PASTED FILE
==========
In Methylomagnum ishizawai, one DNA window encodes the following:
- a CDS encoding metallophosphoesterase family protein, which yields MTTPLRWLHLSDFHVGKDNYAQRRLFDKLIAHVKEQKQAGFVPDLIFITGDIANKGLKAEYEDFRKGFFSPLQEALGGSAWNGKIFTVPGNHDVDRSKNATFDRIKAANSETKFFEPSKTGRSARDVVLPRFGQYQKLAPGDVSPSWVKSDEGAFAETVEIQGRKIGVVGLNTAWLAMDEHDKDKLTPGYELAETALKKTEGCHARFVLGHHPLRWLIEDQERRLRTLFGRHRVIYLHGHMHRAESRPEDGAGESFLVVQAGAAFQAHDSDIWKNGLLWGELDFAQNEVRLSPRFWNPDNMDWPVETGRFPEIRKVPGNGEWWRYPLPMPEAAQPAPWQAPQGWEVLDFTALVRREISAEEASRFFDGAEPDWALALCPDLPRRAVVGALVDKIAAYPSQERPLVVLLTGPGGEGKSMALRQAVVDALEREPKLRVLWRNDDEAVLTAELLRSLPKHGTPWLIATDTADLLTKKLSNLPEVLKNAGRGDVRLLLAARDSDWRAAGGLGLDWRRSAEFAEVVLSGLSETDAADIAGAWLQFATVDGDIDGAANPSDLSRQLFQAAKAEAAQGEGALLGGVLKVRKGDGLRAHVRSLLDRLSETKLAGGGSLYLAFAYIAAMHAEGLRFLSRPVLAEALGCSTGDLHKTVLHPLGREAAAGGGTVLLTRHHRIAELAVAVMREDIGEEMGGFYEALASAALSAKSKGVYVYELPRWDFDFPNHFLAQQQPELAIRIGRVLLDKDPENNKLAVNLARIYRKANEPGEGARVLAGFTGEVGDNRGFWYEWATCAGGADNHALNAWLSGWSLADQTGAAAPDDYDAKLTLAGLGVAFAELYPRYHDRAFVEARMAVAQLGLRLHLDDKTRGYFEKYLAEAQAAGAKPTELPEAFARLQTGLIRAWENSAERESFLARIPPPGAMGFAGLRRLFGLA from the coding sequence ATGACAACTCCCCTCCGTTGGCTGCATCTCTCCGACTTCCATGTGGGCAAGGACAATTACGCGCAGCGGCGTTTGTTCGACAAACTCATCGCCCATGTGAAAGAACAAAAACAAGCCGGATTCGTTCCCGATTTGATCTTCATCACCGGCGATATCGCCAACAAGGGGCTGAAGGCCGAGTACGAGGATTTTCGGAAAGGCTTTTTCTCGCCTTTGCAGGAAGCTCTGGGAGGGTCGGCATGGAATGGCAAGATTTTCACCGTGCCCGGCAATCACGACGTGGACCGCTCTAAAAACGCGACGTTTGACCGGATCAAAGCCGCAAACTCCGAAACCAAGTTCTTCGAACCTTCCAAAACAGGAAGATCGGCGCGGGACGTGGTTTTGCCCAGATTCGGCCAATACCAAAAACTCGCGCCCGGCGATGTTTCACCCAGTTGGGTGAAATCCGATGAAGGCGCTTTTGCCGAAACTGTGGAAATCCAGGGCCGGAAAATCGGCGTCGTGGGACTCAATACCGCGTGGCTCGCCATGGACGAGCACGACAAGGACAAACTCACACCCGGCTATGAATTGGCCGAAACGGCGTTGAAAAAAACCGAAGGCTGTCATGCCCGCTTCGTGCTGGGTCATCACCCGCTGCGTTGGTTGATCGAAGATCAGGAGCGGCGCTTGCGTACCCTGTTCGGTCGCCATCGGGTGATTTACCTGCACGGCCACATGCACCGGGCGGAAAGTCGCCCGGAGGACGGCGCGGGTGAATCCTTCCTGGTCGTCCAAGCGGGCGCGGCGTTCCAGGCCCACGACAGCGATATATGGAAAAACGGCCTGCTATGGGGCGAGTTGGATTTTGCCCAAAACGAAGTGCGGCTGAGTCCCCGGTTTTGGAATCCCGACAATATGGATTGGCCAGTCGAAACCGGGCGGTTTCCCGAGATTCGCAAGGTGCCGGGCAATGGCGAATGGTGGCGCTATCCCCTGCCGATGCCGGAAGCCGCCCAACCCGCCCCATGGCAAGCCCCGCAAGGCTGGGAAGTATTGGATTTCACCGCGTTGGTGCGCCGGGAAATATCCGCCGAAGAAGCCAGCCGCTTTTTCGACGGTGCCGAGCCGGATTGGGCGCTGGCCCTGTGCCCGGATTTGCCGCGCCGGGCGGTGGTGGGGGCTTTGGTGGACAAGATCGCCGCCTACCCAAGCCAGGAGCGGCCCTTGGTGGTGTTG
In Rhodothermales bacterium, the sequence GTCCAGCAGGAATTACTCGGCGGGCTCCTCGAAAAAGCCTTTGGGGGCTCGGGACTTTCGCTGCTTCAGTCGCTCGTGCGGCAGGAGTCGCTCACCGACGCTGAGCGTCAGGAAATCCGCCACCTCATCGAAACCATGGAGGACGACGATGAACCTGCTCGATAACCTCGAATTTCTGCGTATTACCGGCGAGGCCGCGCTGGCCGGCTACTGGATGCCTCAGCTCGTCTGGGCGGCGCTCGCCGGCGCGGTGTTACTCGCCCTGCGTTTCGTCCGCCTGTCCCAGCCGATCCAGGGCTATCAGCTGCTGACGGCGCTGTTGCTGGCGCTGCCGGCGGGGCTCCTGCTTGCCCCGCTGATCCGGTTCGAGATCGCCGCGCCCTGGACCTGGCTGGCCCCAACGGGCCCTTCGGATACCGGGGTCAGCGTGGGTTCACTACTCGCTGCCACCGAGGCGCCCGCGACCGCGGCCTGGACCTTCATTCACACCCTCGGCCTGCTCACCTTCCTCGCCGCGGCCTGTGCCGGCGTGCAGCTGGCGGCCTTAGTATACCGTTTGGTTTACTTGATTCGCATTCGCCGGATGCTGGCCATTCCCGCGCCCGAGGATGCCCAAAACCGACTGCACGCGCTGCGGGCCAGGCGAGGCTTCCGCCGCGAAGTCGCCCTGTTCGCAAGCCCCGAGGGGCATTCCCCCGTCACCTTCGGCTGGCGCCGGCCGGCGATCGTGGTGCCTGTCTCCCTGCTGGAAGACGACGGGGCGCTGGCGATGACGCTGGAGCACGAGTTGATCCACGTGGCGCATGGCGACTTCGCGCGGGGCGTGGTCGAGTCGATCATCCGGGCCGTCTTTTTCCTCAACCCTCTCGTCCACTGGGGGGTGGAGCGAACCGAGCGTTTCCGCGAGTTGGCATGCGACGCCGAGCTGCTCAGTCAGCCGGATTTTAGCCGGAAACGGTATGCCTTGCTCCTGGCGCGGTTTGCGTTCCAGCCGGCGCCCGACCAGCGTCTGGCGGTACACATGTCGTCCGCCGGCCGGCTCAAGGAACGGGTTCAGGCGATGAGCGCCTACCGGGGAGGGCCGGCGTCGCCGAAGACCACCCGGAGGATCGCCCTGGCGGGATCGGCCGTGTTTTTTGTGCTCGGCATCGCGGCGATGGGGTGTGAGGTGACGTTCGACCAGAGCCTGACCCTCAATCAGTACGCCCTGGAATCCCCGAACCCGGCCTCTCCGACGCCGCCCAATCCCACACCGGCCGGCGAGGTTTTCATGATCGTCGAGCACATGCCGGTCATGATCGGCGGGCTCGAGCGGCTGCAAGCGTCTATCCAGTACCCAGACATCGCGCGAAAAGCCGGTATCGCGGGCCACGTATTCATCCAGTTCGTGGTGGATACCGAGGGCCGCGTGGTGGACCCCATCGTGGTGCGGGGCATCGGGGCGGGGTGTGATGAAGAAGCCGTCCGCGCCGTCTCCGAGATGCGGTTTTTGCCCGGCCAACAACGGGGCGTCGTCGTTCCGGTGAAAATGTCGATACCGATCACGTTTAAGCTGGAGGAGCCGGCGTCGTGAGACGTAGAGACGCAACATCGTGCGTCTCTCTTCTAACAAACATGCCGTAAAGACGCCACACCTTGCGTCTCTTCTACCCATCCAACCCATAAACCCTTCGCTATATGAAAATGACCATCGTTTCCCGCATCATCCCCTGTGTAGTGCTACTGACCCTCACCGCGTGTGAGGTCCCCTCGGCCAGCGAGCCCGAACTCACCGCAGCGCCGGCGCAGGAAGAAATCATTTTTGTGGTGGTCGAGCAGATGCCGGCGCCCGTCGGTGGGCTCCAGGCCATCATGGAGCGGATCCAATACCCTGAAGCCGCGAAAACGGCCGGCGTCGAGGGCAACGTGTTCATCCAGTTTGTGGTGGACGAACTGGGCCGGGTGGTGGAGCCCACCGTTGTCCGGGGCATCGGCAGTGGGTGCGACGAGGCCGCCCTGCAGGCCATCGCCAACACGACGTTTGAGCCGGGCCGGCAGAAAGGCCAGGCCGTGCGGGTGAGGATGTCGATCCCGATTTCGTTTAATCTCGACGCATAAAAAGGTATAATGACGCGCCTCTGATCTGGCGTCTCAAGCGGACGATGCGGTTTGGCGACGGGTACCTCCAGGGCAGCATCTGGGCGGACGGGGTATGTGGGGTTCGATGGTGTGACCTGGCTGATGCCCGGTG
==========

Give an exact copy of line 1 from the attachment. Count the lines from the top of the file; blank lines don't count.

In Methylomagnum ishizawai, one DNA window encodes the following: